NEW YORK ( TheStreet) -- Prices at the consumer level were unchanged in February, according to the government, an indicator that inflation was kept in check during the month.

The nation's consumer price index, a measure of prices paid by households for goods and services, neither rose nor fell during the month. The Labor Department report indicated slumping energy prices were balanced with increasing costs for used cars and medical care.

According to Briefing.com, the Street expected the CPI to edge just higher by 0.1%. In January, prices rose by 0.2%.

After stripping out potentially erratic food and energy costs, the so-called "core" CPI reflected a 0.1% increase, which landed in line with expectations, after declining 0.1% in January.

Overall CPI also rose by an unadjusted 2.1% over the last year.

Energy prices fell 0.5% in February, led by a 1.4% drop in the measure's gasoline index and a 2.4% slide in fuel oil, while food costs edged up 0.1%. More specifically, used car and truck prices advanced 0.7% last month, while medical care prices ticked 0.5% higher.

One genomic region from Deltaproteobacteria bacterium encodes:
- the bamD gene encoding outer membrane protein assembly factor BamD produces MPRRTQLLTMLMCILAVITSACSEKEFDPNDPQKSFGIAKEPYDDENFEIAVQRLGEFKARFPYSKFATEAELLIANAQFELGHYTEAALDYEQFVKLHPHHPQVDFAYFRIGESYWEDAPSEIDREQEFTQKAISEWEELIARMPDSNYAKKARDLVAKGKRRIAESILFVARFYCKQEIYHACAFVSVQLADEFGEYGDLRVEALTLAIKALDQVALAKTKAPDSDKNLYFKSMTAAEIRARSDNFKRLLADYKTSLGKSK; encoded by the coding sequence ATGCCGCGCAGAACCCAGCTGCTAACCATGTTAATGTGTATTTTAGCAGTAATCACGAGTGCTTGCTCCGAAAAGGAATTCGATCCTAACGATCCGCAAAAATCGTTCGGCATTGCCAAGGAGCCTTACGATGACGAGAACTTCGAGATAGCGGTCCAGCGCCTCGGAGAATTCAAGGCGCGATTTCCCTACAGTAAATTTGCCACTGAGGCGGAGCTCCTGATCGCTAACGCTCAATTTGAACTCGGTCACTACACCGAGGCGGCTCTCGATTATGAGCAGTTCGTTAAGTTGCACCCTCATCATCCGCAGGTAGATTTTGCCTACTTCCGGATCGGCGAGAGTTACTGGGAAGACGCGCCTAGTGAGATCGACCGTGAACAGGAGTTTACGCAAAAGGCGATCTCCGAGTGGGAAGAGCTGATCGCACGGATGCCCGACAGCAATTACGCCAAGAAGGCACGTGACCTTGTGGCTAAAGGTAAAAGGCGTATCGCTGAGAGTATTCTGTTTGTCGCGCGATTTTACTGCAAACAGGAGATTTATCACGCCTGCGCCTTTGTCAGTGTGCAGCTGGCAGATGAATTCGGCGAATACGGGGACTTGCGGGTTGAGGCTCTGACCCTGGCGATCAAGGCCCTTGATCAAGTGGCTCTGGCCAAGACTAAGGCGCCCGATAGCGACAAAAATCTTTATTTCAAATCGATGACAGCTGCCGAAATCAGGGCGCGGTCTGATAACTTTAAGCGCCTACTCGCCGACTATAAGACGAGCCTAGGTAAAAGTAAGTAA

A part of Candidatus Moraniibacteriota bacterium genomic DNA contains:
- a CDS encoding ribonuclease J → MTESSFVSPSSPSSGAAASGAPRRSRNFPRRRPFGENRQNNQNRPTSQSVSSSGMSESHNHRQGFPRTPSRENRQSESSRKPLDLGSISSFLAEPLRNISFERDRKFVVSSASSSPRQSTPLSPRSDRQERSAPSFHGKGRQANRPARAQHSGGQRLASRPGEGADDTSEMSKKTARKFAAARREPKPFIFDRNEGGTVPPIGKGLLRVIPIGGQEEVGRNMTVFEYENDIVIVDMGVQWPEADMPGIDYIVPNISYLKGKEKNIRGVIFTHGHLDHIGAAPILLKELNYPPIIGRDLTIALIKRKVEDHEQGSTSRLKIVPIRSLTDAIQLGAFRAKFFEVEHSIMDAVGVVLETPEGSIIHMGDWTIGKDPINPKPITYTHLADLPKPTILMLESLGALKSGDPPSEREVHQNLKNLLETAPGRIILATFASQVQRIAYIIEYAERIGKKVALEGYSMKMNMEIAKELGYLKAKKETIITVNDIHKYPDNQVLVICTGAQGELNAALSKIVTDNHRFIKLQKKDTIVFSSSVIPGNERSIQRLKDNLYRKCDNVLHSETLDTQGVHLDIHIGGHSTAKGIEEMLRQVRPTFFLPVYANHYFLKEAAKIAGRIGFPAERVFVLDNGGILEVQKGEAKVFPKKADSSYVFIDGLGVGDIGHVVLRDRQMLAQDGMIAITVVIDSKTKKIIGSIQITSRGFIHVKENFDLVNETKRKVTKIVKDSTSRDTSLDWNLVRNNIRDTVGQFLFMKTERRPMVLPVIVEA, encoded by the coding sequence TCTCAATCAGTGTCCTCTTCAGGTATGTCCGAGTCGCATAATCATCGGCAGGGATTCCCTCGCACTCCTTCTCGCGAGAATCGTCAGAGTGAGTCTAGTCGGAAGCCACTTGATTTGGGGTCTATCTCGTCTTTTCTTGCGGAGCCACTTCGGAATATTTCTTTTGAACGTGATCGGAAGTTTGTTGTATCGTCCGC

Market observers are keeping close tabs on inflation measures since a substantial jump in prices is only one trigger that may lead the Federal Reserve to raise its key interest rate. Price results this week seemed to solidify the Fed's decision to keep its fed funds rate at its current historically low levels.

On Tuesday, a statement from the Federal Open Market Committee signaled, yet again, that "inflation is likely to be subdued for some time." The group also reiterated that the benchmark rate would stay at "exceptionally low levels ... for an extended period." But Kansas City Fed President Thomas Hoenig was the lone dissenter in the statement, disagreeing with the "extended period" language because of his concerns about inflation.

On Wednesday, the Bureau of Labor Statistics also reported wholesale prices slid by 0.6% in February.

Stocks traded mixed to flat after release of the price figures this morning, while a separate premarket report showed initial jobless claims inched lower last week. The Dow Jones Industrial Average was adding 20 points, or 0.2%, to 10,754, while the S&P 500 was holding flat, adding nearly a point, or 0.04%, to 1,167.

--Written by Sung Moss in New York

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